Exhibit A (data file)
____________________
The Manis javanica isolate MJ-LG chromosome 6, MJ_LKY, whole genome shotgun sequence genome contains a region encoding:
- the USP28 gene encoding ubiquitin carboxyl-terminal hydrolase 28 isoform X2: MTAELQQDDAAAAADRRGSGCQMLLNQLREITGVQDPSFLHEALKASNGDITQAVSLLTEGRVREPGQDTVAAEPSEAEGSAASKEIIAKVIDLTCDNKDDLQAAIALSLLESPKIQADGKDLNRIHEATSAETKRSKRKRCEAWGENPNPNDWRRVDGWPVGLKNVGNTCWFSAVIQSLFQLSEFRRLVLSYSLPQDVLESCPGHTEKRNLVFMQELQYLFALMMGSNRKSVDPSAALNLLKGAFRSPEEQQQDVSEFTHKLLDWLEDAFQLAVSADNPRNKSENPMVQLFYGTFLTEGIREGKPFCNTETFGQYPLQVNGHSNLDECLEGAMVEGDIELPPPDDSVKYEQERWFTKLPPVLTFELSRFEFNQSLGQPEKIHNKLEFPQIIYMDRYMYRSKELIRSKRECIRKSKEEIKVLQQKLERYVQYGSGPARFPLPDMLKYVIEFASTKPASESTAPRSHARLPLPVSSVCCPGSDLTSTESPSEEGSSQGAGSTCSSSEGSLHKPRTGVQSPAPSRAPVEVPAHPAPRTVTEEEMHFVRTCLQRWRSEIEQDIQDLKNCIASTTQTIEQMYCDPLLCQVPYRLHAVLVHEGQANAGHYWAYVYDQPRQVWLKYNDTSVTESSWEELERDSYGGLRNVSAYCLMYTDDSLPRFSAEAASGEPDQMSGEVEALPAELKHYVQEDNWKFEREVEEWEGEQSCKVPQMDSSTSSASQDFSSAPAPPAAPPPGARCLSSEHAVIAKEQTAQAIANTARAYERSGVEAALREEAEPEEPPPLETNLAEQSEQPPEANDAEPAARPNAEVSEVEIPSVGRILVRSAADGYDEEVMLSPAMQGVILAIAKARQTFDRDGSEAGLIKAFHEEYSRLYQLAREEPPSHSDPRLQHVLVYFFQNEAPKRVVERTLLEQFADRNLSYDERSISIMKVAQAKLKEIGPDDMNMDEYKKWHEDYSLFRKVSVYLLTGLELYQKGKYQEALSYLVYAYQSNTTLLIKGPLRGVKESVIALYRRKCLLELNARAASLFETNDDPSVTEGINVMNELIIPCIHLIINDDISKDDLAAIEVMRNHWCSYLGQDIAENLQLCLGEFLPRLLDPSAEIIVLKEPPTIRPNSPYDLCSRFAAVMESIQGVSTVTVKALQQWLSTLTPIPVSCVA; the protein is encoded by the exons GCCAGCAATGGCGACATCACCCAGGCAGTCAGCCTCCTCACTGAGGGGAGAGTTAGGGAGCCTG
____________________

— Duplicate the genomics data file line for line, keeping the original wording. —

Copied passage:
The Manis javanica isolate MJ-LG chromosome 6, MJ_LKY, whole genome shotgun sequence genome contains a region encoding:
- the USP28 gene encoding ubiquitin carboxyl-terminal hydrolase 28 isoform X2: MTAELQQDDAAAAADRRGSGCQMLLNQLREITGVQDPSFLHEALKASNGDITQAVSLLTEGRVREPGQDTVAAEPSEAEGSAASKEIIAKVIDLTCDNKDDLQAAIALSLLESPKIQADGKDLNRIHEATSAETKRSKRKRCEAWGENPNPNDWRRVDGWPVGLKNVGNTCWFSAVIQSLFQLSEFRRLVLSYSLPQDVLESCPGHTEKRNLVFMQELQYLFALMMGSNRKSVDPSAALNLLKGAFRSPEEQQQDVSEFTHKLLDWLEDAFQLAVSADNPRNKSENPMVQLFYGTFLTEGIREGKPFCNTETFGQYPLQVNGHSNLDECLEGAMVEGDIELPPPDDSVKYEQERWFTKLPPVLTFELSRFEFNQSLGQPEKIHNKLEFPQIIYMDRYMYRSKELIRSKRECIRKSKEEIKVLQQKLERYVQYGSGPARFPLPDMLKYVIEFASTKPASESTAPRSHARLPLPVSSVCCPGSDLTSTESPSEEGSSQGAGSTCSSSEGSLHKPRTGVQSPAPSRAPVEVPAHPAPRTVTEEEMHFVRTCLQRWRSEIEQDIQDLKNCIASTTQTIEQMYCDPLLCQVPYRLHAVLVHEGQANAGHYWAYVYDQPRQVWLKYNDTSVTESSWEELERDSYGGLRNVSAYCLMYTDDSLPRFSAEAASGEPDQMSGEVEALPAELKHYVQEDNWKFEREVEEWEGEQSCKVPQMDSSTSSASQDFSSAPAPPAAPPPGARCLSSEHAVIAKEQTAQAIANTARAYERSGVEAALREEAEPEEPPPLETNLAEQSEQPPEANDAEPAARPNAEVSEVEIPSVGRILVRSAADGYDEEVMLSPAMQGVILAIAKARQTFDRDGSEAGLIKAFHEEYSRLYQLAREEPPSHSDPRLQHVLVYFFQNEAPKRVVERTLLEQFADRNLSYDERSISIMKVAQAKLKEIGPDDMNMDEYKKWHEDYSLFRKVSVYLLTGLELYQKGKYQEALSYLVYAYQSNTTLLIKGPLRGVKESVIALYRRKCLLELNARAASLFETNDDPSVTEGINVMNELIIPCIHLIINDDISKDDLAAIEVMRNHWCSYLGQDIAENLQLCLGEFLPRLLDPSAEIIVLKEPPTIRPNSPYDLCSRFAAVMESIQGVSTVTVKALQQWLSTLTPIPVSCVA; the protein is encoded by the exons GCCAGCAATGGCGACATCACCCAGGCAGTCAGCCTCCTCACTGAGGGGAGAGTTAGGGAGCCTG